Shop now Learn more Shop now Shop Clothing clo_fly_aw15_NA_shoes Shop All Shop All Amazon Fashion Cloud Drive Photos Shop now Shop Fire TV Shop now Shop Fire HD 6 Shop Kindle Paperwhite Shop now Shop Now Shop now

Customer Reviews

98
3.4 out of 5 stars
Meltdown
Format: PaperbackChange
Price:£6.74+Free shipping with Amazon Prime
Your rating(Clear)Rate this item


There was a problem filtering reviews right now. Please try again later.

on 16 March 2014
This is the first book I've heard by Ben Elton and I found myself surprisingly engaged over the weekend it took for me to get to the end of it. The plot centres around Jimmy Corby, a stock trader who, at the height of his success, is hit very hard by the credit crunch of 2008 and loses almost all of his wealth. Along the way, we also see how it affects six of his closest friends as they rise up through a huge amount of success in the 90s, only to find themselves in trouble as the topical affairs of the late 00's catch up to them as well (usually involving the collapse of the economy, but there is also a reference to the MP's Expenses scandal.)

There's a lot going for the book here. I usually enjoy hearing a real-world tale of a time that I can remember and we're not so very far away from, and this was no exception. All of the characters are flawed to the point that they're not entirely likeable to begin with; overblown caricatures of the snobbish upper-class. But however little sympathy you have for them at the start, losing all of your money is never a pleasant experience - no matter how much or little of it you have, and it is interesting to get, if not an insight, then an idea of what it was like for the people who had everything to lose it all. For Jimmy in particular, it comes across as a kind of mid-life rite of passage, as he and his wife Monica take an active role in being a mother and father to their three children for the first time without their entourage of nannies and help. They are forced to consider what is important, and what they can manage without. And there are some light, more comical moments as well, which is quite nice since the plot is quite bleak.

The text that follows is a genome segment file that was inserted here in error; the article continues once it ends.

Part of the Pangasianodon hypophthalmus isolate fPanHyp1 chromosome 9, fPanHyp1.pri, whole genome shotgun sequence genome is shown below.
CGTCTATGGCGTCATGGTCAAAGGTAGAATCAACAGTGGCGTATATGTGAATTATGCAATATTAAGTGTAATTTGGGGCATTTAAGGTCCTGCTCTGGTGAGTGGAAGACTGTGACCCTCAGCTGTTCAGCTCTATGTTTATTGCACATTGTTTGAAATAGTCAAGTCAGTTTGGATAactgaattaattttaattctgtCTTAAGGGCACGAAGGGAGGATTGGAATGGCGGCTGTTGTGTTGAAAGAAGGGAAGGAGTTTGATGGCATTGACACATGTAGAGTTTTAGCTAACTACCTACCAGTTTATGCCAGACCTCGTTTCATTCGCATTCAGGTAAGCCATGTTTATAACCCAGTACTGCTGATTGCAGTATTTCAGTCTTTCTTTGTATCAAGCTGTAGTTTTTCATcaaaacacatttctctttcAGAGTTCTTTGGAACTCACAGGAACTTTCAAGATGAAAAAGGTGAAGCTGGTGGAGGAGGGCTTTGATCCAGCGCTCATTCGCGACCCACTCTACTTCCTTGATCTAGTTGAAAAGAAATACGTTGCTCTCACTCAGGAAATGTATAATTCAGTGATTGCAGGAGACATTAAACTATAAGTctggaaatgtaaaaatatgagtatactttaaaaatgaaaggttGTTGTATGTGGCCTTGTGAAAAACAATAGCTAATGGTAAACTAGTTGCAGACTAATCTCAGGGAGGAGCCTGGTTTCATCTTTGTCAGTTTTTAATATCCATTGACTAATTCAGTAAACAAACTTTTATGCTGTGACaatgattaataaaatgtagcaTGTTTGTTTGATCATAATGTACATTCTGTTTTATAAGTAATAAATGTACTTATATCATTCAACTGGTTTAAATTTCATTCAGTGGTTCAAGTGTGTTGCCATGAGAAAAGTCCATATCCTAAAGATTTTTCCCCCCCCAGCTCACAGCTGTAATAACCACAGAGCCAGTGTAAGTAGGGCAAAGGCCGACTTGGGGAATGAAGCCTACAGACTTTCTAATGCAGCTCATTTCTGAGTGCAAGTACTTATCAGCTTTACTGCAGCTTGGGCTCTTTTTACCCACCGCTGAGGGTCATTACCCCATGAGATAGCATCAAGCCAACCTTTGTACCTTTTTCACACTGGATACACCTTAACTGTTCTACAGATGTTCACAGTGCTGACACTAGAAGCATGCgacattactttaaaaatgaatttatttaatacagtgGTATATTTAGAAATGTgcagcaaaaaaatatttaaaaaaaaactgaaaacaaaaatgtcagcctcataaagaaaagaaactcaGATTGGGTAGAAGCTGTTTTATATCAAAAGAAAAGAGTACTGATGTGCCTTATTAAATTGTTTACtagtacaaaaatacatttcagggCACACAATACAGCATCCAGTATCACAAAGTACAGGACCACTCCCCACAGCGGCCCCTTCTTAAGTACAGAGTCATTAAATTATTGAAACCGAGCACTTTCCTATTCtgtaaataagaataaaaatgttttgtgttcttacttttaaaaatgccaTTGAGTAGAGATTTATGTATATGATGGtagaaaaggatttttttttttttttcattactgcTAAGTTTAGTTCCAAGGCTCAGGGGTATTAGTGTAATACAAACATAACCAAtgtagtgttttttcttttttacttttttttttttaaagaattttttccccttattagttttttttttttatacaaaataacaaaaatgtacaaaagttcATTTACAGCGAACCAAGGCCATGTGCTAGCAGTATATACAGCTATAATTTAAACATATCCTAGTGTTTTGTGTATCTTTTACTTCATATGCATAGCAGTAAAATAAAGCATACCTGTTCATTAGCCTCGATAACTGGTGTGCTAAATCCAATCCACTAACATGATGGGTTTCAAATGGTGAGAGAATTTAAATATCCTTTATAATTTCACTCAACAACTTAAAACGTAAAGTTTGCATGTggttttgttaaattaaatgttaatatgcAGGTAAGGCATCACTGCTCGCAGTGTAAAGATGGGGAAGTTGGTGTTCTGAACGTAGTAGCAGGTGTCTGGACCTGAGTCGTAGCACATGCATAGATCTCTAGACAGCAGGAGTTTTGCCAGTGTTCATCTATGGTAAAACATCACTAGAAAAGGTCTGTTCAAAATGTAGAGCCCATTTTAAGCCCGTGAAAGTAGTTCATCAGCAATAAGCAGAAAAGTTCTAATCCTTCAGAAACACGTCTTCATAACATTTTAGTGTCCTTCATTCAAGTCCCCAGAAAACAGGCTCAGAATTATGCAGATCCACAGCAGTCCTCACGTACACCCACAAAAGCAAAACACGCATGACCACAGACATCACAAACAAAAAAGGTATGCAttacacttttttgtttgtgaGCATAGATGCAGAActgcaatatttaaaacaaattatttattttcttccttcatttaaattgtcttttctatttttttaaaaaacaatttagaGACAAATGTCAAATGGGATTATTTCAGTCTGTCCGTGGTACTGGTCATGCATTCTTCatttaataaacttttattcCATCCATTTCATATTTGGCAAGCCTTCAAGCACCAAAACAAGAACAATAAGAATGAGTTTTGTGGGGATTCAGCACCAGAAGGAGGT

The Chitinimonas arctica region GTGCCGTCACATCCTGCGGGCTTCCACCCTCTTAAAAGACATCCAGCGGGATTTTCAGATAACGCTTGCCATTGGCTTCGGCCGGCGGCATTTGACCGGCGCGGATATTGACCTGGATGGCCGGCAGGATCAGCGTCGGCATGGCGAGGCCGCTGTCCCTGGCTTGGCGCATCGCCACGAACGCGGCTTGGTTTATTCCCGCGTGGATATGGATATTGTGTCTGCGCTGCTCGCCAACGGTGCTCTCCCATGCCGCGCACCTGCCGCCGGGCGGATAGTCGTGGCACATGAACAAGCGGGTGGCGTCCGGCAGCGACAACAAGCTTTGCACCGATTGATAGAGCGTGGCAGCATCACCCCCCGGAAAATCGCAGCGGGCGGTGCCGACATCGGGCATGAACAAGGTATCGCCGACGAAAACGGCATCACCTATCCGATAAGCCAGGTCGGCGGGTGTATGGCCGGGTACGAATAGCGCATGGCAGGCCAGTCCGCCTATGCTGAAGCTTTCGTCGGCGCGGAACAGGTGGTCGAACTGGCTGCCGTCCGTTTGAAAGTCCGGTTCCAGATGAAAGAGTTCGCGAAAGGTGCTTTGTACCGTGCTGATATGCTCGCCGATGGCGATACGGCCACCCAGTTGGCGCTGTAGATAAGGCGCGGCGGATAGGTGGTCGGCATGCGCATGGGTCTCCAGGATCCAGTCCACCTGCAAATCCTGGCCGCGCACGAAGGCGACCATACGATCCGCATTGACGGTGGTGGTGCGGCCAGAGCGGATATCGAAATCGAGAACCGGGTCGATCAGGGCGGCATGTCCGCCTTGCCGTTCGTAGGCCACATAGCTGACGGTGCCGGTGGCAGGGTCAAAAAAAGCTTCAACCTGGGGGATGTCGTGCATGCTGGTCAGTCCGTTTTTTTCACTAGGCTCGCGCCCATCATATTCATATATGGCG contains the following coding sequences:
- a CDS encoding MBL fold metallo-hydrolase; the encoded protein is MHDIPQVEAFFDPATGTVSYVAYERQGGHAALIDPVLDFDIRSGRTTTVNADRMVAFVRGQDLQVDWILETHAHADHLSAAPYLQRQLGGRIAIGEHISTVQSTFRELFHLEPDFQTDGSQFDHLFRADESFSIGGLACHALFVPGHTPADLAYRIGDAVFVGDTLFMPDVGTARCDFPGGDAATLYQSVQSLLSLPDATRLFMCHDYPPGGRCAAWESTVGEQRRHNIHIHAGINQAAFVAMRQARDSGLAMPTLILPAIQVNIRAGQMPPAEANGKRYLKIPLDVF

However, it is not without its weakness. There are holes in, not the plot itself, but certain scenes where the characters do and say things that reduce the books believability. A lot of the views that the book tries to get across appear to be overly cynical and the ending is perhaps a little bit contrived. And I did find myself wondering around half way through the book whether the description of 'The Banana,' a fictitious building in London which I can only assume is there to satirise The Shard, was put in so that Ben Elton could force in yet another nob gag (it doesn't happen too often in the book, but it is something which I've seen come up far too often in his recent work.)

The book is what it is - an idea. An idea of how the credit crunch affected those at the top. An idea of how they might have dealt with it. An idea of just how far people are willing to go in order to hang on to what they have left. And if this is an idea you're willing to explore, then I would recommend this book to you. But don't take it too seriously, or as stone cold fact. Because while parts of the story are certainly true for somebody, I doubt this is the way it all actually happened. Just enjoy it instead.
0CommentWas this review helpful to you?YesNoSending feedback...
Thank you for your feedback.
Sorry, we failed to record your vote. Please try again
Report abuse
on 23 October 2011
I'm a huge fan of Ben Elton, I'm close to owning all of his books. His offerings of the last decade have been fantastic. "Dead Famous" is an unputdownable, hilarious novel. "The First Casualty" is gripping from start to finish without the humour, and with powerful messages. And "Blind Faith" is (in my opinion) his best. And that's just a few examples.

With "Meltdown" there aren't THAT many laughs. If you're expecting a comedy you may be disappointed. His best comedy can be found in "Dead Famous" and "This Other Eden" (again, IN MY OPINION). However, there's a great deal of satire which is entertaining. This is a very poignant drama that makes you empathize with its characters. The characters are familiar and likeable, and in some cases, extremely unlikable. Either way, you should have strong feelings towards all of them. That's good writing in my eyes! You can feel the friendship they share and empathize when tragedy strikes, and it strikes a lot.

As usual, it's written concisely, which really creates pace (it follows the same chapter style as Stark and Chart Throb), to the point where if real life weren't such a disturbance, you would read all day long.

Overall I'd reccommend it strongly.
0CommentWas this review helpful to you?YesNoSending feedback...